Valve Upgrade for Kitchen or Bathroom Sink
A better shut-off valve for your kitchen or bath.
A 'before' shot. When replacing my bathroom sink, I went to shut off the water, and found the valves to be stuck. If you don't use them very often they will often freeze (same thing happens in the industrial world with much larger valves as well) The valves will have to come out to either be repaired or replaced. For $10 each I'm not going to bother repairing them.
I removed the bad valve and hose while I was at it, and then had an idea...
I decided to replace the home duty valve with a more commercial-duty ball valve. The ball valve was $11, so that part made sense. It has a steel ball inside which is much more durable than other styles. However, I still needed to convert the female ball valve thread to 3/8" compression for the faucet hose.
Off to Lowes for some plumbing fittings.
I found a 3/8" compression/tubing fitting - to - 1/2" male NPT (National Pipe TAPER) at Lowes. The left side of this is actually designed for copper tubing etc, but the threads are the same as the flexible sink hose. I got two adapters @ $6 ea, along with two $10 valves. While I was there I got new hoses as well.
Note: the top pieces (ferrule and nut) are not needed for this repair/upgrade
Because I was using two pieces of brass, I skipped the teflon tape and went straight to the pipe dope. This works much better and will actually seal. Coat the male brass threads and spin the adapter into the ball valve.
(learned this one the hard way before, so don't even bother with the tape)
I used teflon on the galvanized pipe nipples sticking out of the wall, and spun on the ball valves. I tightened with a pipe wrench until snug, and the handles were in a good position. I then held the valve stationary with a pipe wrench, and tightened up the compression adapters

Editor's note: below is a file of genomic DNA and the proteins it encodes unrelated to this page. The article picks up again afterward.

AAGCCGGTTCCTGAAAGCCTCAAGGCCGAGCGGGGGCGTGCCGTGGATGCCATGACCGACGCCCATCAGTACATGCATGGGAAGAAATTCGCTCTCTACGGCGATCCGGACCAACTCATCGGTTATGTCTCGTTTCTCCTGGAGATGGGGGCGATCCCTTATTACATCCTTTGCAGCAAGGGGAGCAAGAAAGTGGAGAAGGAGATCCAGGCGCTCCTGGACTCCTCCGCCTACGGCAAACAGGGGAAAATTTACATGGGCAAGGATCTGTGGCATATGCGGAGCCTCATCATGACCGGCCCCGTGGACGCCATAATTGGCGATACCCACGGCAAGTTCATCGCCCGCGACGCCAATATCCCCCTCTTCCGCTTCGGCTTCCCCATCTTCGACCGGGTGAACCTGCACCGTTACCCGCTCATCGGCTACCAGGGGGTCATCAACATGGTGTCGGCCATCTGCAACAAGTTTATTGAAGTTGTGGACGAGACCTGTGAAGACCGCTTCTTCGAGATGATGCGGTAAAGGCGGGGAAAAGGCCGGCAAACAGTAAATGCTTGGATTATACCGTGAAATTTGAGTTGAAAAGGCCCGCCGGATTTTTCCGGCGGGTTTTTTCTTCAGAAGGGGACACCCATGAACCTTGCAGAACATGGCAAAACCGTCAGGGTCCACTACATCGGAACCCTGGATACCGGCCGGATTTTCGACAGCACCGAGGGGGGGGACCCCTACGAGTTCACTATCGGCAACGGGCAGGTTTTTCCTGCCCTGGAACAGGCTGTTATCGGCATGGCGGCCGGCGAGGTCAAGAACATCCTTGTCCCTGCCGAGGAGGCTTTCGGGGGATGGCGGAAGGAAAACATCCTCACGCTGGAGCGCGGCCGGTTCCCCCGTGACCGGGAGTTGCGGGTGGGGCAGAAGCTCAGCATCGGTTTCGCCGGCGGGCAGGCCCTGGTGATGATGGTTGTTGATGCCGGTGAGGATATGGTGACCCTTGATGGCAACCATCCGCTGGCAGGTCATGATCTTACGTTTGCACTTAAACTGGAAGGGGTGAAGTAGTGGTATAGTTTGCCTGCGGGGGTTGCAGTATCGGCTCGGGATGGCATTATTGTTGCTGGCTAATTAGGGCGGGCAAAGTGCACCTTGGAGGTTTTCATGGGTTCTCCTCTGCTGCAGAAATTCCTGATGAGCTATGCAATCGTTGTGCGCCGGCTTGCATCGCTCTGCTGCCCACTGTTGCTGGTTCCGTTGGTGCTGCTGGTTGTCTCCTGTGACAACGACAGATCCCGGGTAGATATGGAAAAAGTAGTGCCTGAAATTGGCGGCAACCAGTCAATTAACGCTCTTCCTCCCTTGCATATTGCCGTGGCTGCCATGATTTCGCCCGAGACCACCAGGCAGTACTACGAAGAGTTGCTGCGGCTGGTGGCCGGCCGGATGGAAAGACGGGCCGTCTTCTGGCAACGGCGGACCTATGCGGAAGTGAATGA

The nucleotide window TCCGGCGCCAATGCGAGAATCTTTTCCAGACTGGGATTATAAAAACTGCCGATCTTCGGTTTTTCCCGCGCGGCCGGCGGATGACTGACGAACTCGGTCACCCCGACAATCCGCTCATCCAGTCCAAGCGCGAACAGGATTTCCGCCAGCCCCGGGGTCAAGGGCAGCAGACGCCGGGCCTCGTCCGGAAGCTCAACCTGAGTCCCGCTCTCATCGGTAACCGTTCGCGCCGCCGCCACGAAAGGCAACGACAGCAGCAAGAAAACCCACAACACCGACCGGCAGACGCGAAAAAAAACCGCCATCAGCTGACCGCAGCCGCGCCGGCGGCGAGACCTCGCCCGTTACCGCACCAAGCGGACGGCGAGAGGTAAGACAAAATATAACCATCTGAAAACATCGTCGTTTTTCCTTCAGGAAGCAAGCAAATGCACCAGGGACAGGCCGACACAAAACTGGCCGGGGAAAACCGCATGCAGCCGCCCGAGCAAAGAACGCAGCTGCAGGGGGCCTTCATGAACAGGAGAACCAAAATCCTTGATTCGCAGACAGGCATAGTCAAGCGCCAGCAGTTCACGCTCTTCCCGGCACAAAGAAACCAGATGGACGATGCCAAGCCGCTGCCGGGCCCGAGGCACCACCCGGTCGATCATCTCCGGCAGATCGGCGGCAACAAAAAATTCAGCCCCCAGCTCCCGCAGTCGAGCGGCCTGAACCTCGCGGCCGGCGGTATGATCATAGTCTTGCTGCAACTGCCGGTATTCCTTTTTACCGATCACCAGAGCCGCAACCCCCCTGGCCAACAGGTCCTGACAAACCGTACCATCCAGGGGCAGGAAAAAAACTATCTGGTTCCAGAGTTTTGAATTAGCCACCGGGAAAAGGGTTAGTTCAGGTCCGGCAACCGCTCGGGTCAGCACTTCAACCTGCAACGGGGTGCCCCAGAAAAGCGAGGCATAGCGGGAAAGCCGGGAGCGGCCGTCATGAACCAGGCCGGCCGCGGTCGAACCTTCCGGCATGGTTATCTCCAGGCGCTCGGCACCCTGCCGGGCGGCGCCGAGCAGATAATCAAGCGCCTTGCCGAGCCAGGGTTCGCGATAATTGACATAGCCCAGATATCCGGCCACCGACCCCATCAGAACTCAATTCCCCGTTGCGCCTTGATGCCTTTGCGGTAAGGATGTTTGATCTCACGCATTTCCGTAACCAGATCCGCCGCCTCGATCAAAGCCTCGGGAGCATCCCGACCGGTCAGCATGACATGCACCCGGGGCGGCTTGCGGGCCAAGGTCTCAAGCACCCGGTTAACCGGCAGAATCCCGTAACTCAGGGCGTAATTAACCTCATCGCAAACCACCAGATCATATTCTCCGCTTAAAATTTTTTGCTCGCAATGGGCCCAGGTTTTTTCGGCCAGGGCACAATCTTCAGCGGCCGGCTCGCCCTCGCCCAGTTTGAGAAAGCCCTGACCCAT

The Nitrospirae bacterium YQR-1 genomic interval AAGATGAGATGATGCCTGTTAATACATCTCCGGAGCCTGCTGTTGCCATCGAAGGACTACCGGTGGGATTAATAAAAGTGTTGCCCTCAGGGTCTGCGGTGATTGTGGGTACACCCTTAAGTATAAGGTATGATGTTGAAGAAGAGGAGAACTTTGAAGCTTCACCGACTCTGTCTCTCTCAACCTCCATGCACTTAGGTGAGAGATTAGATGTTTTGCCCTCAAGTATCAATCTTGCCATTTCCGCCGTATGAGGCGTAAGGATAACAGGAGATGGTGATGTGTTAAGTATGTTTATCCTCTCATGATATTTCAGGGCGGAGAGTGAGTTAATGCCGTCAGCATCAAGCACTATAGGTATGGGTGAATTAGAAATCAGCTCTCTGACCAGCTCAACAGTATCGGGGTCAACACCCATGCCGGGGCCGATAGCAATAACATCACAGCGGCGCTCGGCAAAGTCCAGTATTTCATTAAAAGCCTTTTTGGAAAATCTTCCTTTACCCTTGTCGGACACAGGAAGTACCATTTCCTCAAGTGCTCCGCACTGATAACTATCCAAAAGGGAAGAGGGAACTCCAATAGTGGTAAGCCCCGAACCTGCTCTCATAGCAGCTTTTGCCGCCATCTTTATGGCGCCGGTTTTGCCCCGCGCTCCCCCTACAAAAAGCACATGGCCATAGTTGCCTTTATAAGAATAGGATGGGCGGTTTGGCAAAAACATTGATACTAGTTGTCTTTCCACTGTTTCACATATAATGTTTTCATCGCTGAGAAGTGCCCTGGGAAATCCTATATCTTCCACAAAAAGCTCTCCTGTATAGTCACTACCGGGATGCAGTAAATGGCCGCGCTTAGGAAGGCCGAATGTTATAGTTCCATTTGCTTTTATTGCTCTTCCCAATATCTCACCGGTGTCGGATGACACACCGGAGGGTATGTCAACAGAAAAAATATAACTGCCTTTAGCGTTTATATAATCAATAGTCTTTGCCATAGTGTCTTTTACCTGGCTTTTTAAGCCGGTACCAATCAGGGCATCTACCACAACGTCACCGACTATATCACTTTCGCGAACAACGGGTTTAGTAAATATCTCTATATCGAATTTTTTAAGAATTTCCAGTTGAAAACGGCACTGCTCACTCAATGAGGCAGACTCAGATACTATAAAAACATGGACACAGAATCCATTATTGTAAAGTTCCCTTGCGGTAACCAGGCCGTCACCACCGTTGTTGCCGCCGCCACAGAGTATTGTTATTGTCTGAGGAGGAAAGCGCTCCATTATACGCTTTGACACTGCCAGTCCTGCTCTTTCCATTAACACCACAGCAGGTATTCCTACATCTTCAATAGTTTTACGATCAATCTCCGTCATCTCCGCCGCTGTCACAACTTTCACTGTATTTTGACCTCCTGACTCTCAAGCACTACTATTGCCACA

Here are the two assembled valves with adapters. I guess the hot side was missing the chrome flange from a previous home-owner's project.
Here is the faucet supply hose attached to the compression fitting on the Hot side. Since the ball valve was horizontal and the old valve pointed up, I got longer hoses than what was previously installed.
Here are the valves, new hoses (and a new wall pipe/p-trap) under my new sink. I waited an hour to turn on the water after everything was put together and not a single leak. I had to buy new valves anyway, and would have replaced the hoses too. The extra cost of this upgrade over going with identical replacements was probably $15 or so. The ball valves also made it easy to adjust flow for the new faucet to balance hot/cold, and help reduce flow so the new faucet didn't spray out onto my freshly painted counter top (That's another story )
Good luck, and comment if you have ideas that might help other DIY-ers, and feel free to ask questions .
UPDATE: This does require room for both the straight valves and for the supply lines, and obviously isn't going to look good under a pedstal sink or toilet ( I do have a stainless valve or two for a rainy day...) Keep the comments coming.
Here's the new sink and backsplash before I finished caulking. A much nicer look!
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